But I’ve noticed a lot of this lately; and perhaps it’s not new. Every day there’s some story focusing on false heroes and pseudo-bravery masquerading as some valiant or defiant action. Not only on the political front, but in culture, where fake courageousness not only dilutes the genuine heroic actions of others, but is used to create the false impression that people are engaged in actions far more important than they really are. Bravery is not synonymous with “you agree with me.”
“In a Brave, Powerful Dissent, Justice Breyer Calls for the Abolition of the Death Penalty” reads the headline of another Slate piece from this summer. Is it really “brave” for a liberal judge on the Supreme Court, who faces absolutely no threat of blowback or risk to his livelihood, to take a standard liberal position? Isn’t it braver for someone, say Samuel Alito, to be the sole dissenter and argue an unpopular position completely out of step with public opinion? Being right, or wrong, doesn’t necessarily equate with fearlessness.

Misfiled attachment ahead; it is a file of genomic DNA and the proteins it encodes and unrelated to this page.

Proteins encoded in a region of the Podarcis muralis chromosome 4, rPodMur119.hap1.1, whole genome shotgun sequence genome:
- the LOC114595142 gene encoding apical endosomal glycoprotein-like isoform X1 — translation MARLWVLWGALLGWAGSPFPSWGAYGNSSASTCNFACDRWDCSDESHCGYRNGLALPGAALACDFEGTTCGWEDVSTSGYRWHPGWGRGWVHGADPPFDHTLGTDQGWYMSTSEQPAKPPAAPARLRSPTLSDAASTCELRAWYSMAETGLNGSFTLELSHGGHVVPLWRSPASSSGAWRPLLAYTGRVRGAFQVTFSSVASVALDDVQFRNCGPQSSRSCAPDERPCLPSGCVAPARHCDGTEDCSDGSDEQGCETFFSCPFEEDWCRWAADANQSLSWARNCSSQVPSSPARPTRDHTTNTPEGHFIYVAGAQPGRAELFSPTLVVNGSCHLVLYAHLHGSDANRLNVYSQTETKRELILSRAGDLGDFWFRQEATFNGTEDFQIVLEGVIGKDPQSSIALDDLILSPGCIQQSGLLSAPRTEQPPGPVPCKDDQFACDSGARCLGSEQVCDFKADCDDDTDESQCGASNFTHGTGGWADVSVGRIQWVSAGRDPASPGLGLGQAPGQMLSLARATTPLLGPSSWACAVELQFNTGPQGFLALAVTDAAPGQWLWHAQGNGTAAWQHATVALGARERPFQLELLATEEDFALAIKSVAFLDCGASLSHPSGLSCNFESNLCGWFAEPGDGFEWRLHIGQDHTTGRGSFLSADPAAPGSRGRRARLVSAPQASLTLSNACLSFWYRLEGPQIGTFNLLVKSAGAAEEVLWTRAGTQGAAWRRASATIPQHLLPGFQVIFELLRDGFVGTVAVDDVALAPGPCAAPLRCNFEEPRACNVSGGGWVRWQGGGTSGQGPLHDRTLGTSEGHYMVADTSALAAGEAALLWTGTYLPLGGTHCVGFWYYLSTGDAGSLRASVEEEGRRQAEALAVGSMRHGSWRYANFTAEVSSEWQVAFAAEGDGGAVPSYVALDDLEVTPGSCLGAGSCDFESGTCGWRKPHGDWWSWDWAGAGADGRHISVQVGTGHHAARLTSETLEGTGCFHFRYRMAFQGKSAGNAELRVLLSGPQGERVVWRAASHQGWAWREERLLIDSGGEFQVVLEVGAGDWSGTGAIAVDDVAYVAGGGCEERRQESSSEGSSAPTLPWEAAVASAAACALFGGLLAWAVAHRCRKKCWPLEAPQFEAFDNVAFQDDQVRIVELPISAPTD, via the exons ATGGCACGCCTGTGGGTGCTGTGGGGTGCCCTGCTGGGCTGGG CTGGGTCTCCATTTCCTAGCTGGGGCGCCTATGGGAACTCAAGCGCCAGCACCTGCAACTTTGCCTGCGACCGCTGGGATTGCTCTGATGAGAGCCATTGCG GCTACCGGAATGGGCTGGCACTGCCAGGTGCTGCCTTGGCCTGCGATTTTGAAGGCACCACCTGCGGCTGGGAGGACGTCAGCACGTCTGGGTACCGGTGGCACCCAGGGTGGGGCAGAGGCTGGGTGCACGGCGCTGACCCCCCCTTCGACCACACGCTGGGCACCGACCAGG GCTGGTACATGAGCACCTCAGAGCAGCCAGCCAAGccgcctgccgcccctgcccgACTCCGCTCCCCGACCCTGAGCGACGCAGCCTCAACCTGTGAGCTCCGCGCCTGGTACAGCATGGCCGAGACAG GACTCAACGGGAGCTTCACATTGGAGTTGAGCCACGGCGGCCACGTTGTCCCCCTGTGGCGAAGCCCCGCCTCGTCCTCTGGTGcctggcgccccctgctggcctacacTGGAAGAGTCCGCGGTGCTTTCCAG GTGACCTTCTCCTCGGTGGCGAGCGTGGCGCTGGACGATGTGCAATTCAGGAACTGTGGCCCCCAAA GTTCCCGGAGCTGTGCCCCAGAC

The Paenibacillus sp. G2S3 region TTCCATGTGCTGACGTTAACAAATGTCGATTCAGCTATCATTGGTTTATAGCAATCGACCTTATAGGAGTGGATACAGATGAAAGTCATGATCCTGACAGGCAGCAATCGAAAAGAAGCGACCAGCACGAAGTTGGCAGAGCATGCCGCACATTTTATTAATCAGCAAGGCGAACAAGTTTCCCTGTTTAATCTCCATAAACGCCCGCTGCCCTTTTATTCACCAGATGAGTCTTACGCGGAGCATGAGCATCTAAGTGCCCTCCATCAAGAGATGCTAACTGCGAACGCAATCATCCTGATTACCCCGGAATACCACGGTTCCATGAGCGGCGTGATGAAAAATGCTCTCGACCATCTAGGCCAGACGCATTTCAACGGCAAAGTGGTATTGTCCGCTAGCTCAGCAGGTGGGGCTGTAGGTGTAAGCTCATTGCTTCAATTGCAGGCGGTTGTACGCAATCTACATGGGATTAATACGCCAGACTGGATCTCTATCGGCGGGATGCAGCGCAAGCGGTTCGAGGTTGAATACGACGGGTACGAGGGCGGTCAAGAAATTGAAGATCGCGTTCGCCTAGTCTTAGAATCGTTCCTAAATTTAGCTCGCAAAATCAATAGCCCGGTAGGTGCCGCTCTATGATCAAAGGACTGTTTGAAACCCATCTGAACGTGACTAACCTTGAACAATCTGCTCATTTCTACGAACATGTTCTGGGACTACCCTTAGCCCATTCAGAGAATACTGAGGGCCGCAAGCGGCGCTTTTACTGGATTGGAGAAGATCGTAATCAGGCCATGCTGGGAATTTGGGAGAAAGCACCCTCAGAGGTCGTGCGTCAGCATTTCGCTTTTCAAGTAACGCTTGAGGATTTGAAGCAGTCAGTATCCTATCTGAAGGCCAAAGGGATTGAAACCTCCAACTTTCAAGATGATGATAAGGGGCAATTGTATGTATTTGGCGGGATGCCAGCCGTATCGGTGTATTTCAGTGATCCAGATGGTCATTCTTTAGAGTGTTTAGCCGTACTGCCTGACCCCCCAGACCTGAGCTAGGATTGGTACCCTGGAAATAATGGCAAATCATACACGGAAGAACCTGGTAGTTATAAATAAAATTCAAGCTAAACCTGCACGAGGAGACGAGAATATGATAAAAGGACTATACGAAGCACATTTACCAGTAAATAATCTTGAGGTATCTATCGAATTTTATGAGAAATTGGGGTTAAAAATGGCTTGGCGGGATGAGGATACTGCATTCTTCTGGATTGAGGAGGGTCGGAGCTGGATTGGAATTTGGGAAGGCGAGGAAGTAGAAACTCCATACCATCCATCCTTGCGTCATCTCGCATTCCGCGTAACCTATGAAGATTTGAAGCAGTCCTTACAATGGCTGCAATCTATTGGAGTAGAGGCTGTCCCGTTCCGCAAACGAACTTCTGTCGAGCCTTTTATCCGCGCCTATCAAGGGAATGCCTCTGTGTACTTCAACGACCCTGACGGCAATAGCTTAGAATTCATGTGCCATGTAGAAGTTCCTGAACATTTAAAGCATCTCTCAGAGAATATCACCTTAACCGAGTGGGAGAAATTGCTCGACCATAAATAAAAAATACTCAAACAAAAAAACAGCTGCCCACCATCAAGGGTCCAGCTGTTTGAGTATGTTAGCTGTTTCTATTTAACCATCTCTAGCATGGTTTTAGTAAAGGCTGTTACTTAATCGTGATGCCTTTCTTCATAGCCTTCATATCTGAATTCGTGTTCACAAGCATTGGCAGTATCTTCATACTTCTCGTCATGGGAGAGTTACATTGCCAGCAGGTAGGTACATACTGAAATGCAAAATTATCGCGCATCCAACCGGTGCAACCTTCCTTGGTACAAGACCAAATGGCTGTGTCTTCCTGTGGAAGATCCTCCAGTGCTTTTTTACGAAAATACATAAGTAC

“Ahmed Mohamed Is the Muslim Hero America’s Been Waiting For,” says a piece in The Daily Beast. A boy pretends to invent a clock that looks sort of like a bomb. Teachers overreact. Family shops kid around as the poster child of victimhood. No one risks anything. The kid meets the president. A monarch offered the kid a scholarship. Is this really the Martin Luther King Jr. of American Muslims? Hero is not synonymous with “this person allows me to lecture you about how terrible you are.”